The plant maintenance program is vital to consistent
production of high quality feeds and no less important to cost control and
assurance to the customer that their feed will arrive on time and to formula
specification (Parr, 1988).
Equipment breakdowns are bad enough as they impede aquaculture
feed production, but at least as bad is machinery which is not working to design
which may, through short weighing, or improper mixing, produce a defective
Such defective feed may, at the least, hurt the farmers
production and at worst create a serious crop failure. Also possible is a threat
to human health.
Keeping motors, scales, pellet dies, conveyors and all other
components of the mill in proper working order is as important as formulation or
the quality of ingredients which go into the finished feed.
Mechanical or electronic failures may occur from time to time
in a complex system like a feed mill, but proper attention to preventive
maintenance will minimize down time and the prospect of the customer receiving
feed which is out of specification. The latter may cause a costly recall of feed
or possibly compensation for damages to the customers crop, if the error
is not found in a timely way (Appendix II).
A good preventive maintenance programme should provide
adequate maintenance at reasonable cost (Appendix III).
Preventive Maintenance Objectives:
- Reduce major repairs by correcting minor difficulties as soon as they are
evident. This means listening to your operators who usually recognise before
management that machinery is making a funny noise or other irregularity
in performance of equipment. Do not punish employees who are trying to report
a defect beyond their control.
- Maintain equipment in a more productive state. Keep it clean; repair or
replace lost or worn parts immediately. Follow the machinery manual recommendations.
- Improve scheduling of repairs. Do not postpone needed repairs. Delaying
repairs usually results in much more costly problems later on.
- Maintain safety. Some parts as they become worn become dangerous, as in
worn chain or belt drives. Staff are valuable and injuries are costly from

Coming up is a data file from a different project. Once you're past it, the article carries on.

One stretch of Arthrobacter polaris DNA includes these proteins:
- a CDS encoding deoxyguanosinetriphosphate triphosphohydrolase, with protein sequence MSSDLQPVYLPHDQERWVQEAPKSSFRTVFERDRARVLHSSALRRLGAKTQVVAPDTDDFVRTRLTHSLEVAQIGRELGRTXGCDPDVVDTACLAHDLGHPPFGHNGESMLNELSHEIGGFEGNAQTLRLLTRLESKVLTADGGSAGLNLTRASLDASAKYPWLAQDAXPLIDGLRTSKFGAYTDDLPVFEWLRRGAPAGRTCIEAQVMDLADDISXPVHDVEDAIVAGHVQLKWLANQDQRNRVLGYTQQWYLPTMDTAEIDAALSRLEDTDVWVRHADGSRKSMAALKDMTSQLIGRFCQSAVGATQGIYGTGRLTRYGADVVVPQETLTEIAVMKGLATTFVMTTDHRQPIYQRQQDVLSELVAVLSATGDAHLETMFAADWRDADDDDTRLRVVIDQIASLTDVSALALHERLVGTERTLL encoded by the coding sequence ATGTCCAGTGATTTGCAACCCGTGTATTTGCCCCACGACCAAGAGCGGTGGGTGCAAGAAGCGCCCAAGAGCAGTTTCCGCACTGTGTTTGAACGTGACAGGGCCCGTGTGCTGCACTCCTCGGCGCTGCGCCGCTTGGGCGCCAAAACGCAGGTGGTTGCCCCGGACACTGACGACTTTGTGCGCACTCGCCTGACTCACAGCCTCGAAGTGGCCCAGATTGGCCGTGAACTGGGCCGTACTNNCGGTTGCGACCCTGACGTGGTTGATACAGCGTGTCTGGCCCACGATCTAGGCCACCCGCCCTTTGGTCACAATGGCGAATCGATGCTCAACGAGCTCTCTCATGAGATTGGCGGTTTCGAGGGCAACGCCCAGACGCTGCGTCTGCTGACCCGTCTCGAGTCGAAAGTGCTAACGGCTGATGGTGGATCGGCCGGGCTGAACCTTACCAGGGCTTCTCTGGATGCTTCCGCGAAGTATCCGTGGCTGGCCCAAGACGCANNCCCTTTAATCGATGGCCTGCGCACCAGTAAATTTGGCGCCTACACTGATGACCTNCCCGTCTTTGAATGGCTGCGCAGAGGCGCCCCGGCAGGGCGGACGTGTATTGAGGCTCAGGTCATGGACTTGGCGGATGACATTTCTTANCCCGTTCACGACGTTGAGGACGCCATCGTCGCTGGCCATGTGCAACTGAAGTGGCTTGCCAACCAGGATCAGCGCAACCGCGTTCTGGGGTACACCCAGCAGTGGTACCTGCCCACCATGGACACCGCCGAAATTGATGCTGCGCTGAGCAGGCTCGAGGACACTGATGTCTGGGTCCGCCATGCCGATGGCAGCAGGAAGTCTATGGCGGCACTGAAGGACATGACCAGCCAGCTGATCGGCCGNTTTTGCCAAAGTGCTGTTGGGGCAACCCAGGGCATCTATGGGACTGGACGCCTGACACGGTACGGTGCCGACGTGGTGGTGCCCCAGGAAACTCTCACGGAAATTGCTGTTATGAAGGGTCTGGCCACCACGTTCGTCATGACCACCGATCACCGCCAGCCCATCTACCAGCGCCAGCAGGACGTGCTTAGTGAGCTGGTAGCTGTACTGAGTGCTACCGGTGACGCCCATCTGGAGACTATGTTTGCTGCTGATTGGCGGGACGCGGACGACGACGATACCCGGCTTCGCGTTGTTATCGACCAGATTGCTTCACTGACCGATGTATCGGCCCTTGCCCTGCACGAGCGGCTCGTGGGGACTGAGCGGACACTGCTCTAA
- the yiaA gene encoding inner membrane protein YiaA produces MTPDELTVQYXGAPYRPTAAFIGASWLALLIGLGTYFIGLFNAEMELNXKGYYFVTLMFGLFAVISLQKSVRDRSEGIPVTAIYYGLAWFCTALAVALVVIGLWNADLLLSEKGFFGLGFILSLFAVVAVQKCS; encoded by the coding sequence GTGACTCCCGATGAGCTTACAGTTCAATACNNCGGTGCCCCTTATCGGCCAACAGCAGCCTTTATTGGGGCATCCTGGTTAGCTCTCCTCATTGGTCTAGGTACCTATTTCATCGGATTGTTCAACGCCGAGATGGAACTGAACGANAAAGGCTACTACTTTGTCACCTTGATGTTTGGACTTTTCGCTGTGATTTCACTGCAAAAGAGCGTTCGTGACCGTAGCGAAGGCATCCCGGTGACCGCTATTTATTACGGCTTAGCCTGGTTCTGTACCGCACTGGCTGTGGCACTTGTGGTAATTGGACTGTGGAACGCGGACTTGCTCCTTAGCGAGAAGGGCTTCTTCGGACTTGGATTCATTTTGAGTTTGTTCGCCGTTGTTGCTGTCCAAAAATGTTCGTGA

the standpoint of lost time and training replacements, not to mention adverse
impacts on employee morale.
- Improved customer service. A well-maintained mill looks good to the customer
and helps assure the customer that the feed is made correctly the first time.
- Reduce overall operating costs. The miller of aquaculture feeds benefits
from a well-maintained facility through reduced costs of operation and customer
- Provide trained maintenance personnel. Training of maintenance staff should
be a high priority with high-level management oversight. Too often maintenance
is seen as the bottom of the ladder, when in reality the quality and training
of staff for this important responsibility should be paramount.
Building and Grounds Maintenance:
- The building grounds shall be adequately drained and maintained to be reasonably
free from litter, waste, refuse, uncut weeds or grass, standing water and
improperly stored equipment.
- The buildings shall be maintained in a reasonably clean and orderly manner.
- Adequate space, ventilation and lighting shall be maintained for the proper
performance of all manufacturing, storing, labelling, quality assurance and
maintenance aspects of aquaculture feed manufacturing.
Preventive Maintenance Areas:
- In Appendix IV a checklist is provided to highlight generalised preventive
maintenance functions, which are to be checked periodically. Each plant manager
should take this guideline and revise it to conform to the actual conditions
of his plant.
- A log (record) book or computer record should be maintained on a daily
basis. Careful attention should be paid to the equipment manufacturers
suggested maintenance schedule(s).